Understanding Walleye Seasonal Patterns

Before we get into specific walleye fishing techniques, it’s important to understand their seasonal movements. By the time Ontario’s walleye fishing season opens¬† in May, most of the provinces walleye are either spawning or have recently spawned. Walleye spawn over clean gravel bottoms in shallow water and near areas where there is current, which keeps their eggs oxygenated.

Anglers can find walleye in and around those areas early in the season, generally in water less than 10 feet deep. As the water temperature rises and lake vegetation begins to grow, walleye migrate away from their spawning grounds and into areas where they will spend the summer.

Summertime walleye hotspots include drop-offs, structure edges like sunken islands, and vegetation beds like cabbage weed. When the sun is out, walleye will stay near the bottom or tucked in tight among the weeds. They become more active on cloudy days and after the sun sets, moving up in the water column and towards the shallow tops of sunken islands, where they pursue forage such as minnows and perch.

Walleye feed heavily in the fall as they prepare for the winter. While forage is important all year, walleye are especially focused on it in the fall and move a lot as they search for it. Deep water near structure is an excellent place to find hungry fall walleye.

Walleye are less active in the winter, but they will feed on the tops and edges of structure as well as around vegetation that remains green throughout the winter.

Walleye Catching Techniques
Some anglers come across walleye while pursuing other fish species, but those who plan ahead of time have a better chance of success. Walleye are most active during low-light periods, which means they are best caught in the early morning and late evening. Cloudy days and windy days, when the waves on the surface of the water reduce light penetration, are exceptions. Walleye may bite all day in these conditions.

Getting them doesn’t have to be difficult, and anglers can get by with just a few lures and baits. A live-bait rig, which allows anglers to troll a leech, minnow, or nightcrawler slowly along the bottom, is one of the best. These rigs consist of a 1/4- to 1/2-ounce sinker (just enough weight to keep contact with the bottom), a swivel, a 3- to 6-foot leader of 6-pound test fishing line, and a No. 4 or No. 6 hook, in that order.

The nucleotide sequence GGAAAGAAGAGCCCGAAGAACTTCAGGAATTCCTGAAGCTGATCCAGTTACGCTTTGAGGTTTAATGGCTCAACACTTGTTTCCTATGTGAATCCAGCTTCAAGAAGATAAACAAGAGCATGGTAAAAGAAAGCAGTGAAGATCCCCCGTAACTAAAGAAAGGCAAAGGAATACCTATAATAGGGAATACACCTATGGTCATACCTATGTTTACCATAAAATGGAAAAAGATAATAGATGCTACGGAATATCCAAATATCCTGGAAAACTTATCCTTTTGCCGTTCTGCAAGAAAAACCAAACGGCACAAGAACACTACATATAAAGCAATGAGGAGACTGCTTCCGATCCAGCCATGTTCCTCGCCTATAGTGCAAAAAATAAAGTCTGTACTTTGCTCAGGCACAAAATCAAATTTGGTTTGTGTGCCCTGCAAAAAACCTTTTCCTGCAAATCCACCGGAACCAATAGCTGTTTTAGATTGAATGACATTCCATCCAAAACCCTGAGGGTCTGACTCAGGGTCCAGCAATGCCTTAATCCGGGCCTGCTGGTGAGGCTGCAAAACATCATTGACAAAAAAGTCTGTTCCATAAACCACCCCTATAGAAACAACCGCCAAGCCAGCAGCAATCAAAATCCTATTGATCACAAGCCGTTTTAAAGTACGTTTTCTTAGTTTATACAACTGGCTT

Slowly move the rig around potential areas. If you catch a couple of walleyes, it’s time to slow down and thoroughly fish the area. A jig with live bait attached is an excellent choice for this. Cast the jig to the area and retrieve it along the bottom, or hover over the fish and drop the jig directly in front of their faces. If you’re fishing after dark or on a windy day, a minnow-imitating crankbait is a good option. Drag the lure through likely areas.

Of course, trolling isn’t an option in the winter, but jigs and live bait, or spoons, work well when dropped down a hole and jigged near the bottom.

With countless lakes and rivers teeming with these elusive fish, Ontario has some of the best walleye fishing in the world. Here are some of the top walleye fishing lakes in Ontario:

  • Lake of the Woods – This massive lake is famous for its excellent walleye fishing, with fish weighing up to 14 pounds caught on a regular basis.
  • Eagle Lake – With plenty of walleye to be found in its clear, deep waters, Eagle Lake is a popular destination for anglers.
  • Lac Seul – Lac Seul is a large, rugged lake that is home to some of Ontario’s largest walleye.
  • Lake Nipissing is a shallow, weedy lake with a healthy population of walleye as well as other game fish such as muskie and pike.
  • Wabigoon Lake – Wabigoon Lake is a deep, clear lake known for trophy-sized walleye.
  • Lake Temagami is home to a variety of fish, including walleye, which can be caught using a variety of techniques.
  • The French River is a popular walleye fishing destination, with plenty of fish to be found in its many bays and channels.
  • Lake Abitibi – Lake Abitibi is a shallow, weedy lake with a thriving walleye population as well as other game fish such as pike and bass.
  • Lake Huron – One of the Great Lakes, Lake Huron is known for its excellent walleye fishing as well as a variety of other game fish species.